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Online retailer Amazon.com.ca Inc. recently agreed to pay a $1 million administrative monetary penalty as well as $100,000 towards the Competition Bureau’s legal costs as part of a settlement following the bureau’s investigation into pricing representations on Amazon’s website and mobile app and in emails sent to consumers.
Most Canadians, as we look over our holiday bills, are very familiar with Amazon’s business. One key feature is a comparison of Amazon’s prices to regular or “list prices.” These list prices often showed customers that they would pay less than the prevailing market price if they made their purchases through Amazon.
After a two-year investigation by the bureau, specifically targeting the list prices of 12 Blu-ray movies, Amazon entered into a consent agreement with the Commissioner of Competition.
Deceptive marketing practices are reviewable under Part VII.1 of the Competition Act. Specifically, false or misleading representations to the public are reviewable under subsection 74.01(1) and subsection 74.01(2), which place certain obligations on those making representations about the ordinary or market price of a product. A business advertising a sale price, whether discounted from its own prices or discounted from prevailing market price, must comply with subsections 74.01(2) and 74.01(3) of the Act, respectively.
The bureau’s Enforcement Guidelines on Ordinary Price Claims set out both a “volume test” and a “time test” in respect of subsection 74.01(2). According to these two tests, persons must refrain from making representations about the prevailing market price of a product unless suppliers generally in the market have a sold a substantial volume of that product at the represented price and have offered the product for sale in good faith for a substantial period of time at the represented price.
In addition to these provisions, the bureau also investigated whether electronic messages sent by Amazon with similar pricing advertisements and links to its website contravened subsection 74.011(2) of the Act, introduced as a result of Canada’s Anti‑spam Legislation, which prohibits promoting business interests by sending false or misleading representations in electronic messages.
In 2015, the bureau began an inquiry under subsections 74.01(2) and 74.011(2) of the Act to determine whether the list prices of 12 Blu-ray movies, posted by Amazon based on information provided by its suppliers, accurately reflected prevailing market prices of those products.
As set out in the consent agreement settling the dispute, the evidence collected by the bureau led the commissioner to conclude that Amazon’s suppliers generally in the market had not sold the 12 Blu-ray movies in a substantial volume at or above Amazon’s list price for a reasonable period of time, contrary to the volume and time tests used in subsection 74.01(2). Amazon has not admitted any wrongdoing but, for the purpose of the consent agreement only, has agreed not to contest the commissioner’s conclusions.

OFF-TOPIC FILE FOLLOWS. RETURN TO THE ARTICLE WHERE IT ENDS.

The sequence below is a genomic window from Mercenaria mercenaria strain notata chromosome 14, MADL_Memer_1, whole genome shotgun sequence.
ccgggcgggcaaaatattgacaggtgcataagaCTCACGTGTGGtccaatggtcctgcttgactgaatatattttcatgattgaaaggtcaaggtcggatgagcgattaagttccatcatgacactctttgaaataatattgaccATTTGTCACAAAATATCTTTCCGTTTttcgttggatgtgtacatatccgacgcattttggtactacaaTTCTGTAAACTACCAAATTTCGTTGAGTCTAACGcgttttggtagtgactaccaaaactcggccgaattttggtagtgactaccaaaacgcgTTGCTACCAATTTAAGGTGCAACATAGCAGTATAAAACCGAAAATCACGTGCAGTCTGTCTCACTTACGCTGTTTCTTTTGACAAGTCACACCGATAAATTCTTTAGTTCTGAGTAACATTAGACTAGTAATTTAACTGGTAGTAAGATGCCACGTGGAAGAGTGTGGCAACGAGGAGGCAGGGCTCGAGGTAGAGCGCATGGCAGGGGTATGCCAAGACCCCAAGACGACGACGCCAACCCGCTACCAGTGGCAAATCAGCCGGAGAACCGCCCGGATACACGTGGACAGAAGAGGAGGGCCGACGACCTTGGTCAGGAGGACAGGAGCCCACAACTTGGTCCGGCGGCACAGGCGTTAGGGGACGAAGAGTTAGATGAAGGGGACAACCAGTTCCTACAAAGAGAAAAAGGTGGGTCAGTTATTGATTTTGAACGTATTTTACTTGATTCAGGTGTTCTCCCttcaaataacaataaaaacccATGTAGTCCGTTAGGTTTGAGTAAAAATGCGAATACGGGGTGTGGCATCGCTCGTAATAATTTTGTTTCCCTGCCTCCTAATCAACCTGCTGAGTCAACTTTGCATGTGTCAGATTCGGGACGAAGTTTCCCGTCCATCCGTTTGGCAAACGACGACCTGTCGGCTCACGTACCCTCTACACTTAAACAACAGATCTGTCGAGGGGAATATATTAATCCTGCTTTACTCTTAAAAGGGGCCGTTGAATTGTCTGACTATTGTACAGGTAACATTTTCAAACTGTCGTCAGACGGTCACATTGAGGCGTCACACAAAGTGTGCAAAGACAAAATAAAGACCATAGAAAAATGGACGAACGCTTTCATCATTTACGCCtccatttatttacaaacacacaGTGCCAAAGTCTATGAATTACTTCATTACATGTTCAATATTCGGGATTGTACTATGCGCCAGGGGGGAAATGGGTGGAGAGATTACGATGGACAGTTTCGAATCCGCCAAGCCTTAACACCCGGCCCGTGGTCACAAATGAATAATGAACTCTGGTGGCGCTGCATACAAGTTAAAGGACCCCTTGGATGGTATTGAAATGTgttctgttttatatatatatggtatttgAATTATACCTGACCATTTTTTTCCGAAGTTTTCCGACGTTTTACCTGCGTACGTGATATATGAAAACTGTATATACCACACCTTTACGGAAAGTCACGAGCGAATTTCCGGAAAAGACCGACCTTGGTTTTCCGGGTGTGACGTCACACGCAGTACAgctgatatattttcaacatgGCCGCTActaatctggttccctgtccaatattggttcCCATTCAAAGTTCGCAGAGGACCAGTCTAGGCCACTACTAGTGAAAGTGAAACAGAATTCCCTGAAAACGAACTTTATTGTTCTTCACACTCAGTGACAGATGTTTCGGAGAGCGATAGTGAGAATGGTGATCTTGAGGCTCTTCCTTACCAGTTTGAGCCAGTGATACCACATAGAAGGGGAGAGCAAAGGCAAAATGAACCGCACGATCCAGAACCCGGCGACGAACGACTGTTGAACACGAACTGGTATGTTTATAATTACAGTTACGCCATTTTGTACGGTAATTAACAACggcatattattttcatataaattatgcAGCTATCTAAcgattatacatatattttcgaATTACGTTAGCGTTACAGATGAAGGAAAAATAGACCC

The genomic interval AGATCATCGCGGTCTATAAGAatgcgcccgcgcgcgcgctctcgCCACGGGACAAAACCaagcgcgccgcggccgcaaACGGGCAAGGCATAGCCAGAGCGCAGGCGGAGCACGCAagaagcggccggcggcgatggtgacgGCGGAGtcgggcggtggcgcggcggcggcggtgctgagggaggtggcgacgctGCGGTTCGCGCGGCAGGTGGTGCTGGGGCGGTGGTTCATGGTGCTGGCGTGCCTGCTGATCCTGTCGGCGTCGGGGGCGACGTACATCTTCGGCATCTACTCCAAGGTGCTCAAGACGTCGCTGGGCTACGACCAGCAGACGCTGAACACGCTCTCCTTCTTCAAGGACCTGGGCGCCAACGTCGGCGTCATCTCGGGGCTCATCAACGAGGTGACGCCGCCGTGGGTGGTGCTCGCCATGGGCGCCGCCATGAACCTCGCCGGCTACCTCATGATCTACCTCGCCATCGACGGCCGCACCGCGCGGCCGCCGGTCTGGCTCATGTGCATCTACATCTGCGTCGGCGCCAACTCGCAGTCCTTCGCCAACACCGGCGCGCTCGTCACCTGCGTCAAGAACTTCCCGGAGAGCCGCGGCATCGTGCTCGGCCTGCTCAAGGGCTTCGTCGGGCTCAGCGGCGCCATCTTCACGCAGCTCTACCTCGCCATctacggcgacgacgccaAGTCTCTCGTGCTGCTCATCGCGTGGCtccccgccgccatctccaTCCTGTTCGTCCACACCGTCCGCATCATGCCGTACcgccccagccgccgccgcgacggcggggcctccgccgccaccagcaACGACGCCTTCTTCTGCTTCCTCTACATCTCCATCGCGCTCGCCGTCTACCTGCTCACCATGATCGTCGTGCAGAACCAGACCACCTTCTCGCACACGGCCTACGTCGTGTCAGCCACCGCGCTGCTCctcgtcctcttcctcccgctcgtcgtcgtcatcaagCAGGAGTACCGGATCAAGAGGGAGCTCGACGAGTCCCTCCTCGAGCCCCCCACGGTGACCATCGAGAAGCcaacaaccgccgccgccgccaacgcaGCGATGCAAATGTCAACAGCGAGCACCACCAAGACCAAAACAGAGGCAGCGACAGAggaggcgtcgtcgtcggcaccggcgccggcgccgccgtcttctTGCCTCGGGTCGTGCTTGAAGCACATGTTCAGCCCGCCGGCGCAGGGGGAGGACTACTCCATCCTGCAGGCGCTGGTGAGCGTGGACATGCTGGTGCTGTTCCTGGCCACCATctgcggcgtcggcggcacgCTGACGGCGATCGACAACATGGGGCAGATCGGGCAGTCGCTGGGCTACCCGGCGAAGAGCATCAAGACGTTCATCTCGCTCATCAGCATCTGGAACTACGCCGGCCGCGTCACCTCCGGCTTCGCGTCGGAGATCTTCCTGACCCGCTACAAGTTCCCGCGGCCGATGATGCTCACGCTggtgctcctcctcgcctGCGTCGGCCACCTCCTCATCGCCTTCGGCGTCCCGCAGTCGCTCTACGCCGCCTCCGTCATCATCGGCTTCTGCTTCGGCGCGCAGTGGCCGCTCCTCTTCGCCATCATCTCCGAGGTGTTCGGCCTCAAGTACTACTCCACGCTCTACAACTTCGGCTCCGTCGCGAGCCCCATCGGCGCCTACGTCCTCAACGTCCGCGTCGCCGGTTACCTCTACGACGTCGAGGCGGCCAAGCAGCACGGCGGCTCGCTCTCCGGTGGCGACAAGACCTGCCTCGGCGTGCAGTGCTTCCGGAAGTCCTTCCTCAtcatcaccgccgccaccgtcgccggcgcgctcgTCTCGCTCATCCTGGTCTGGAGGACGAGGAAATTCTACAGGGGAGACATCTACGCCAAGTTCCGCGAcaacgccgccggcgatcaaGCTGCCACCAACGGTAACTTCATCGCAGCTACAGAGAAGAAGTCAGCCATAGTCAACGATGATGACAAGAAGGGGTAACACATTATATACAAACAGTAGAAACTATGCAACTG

The bureau concluded that Amazon had relied honestly on the pricing information provided by its corporate suppliers to establish the list price of products on www.amazon.ca. The bureau also noted that Amazon undertook a number of voluntary and proactive steps, including: changing its pricing practices before becoming aware of the bureau’s concerns, suppressing certain of its list pricing processes, and adopting policies and procedures to ensure compliance with the Act’s requirements pertaining to deceptive marketing practices.
Under the consent agreement, Amazon voluntarily implemented specific policies and procedures to ensure its practices did not contravene the Act and agreed to pay a $1 million penalty and $100,000 towards the bureau’s costs.
Amazon’s settlement with the bureau, despite the $1.1 million price tag, will be seen by many as a significant victory for the Internet retail giant. Amazon not only avoided the risk of a hefty monetary penalty, which can run as high as $10 million for corporations found to have contravened subsection 74.01(2) of the Act, but also the risk of harming its strong reputation with Canadian consumers. The bureau noted the penalty was lower than it would have been had Amazon not cooperated with the investigation and taken the proactive steps that it did.
The case reminds retailers of the importance of monitoring the volume of sales made at regular prices and the time periods during which those prices were charged, not only for their own sales, but also for claims of list or ordinary sale price made by their suppliers. This information is critical in substantiating sale price claims. It also is an important reminder that the bureau is actively enforcing the Act’s anti-spam provisions, and companies engaged in digital marketing should prepare for changes coming in July 2017 that will provide a private right of action for persons “affected” by a misleading representation in an electronic message.
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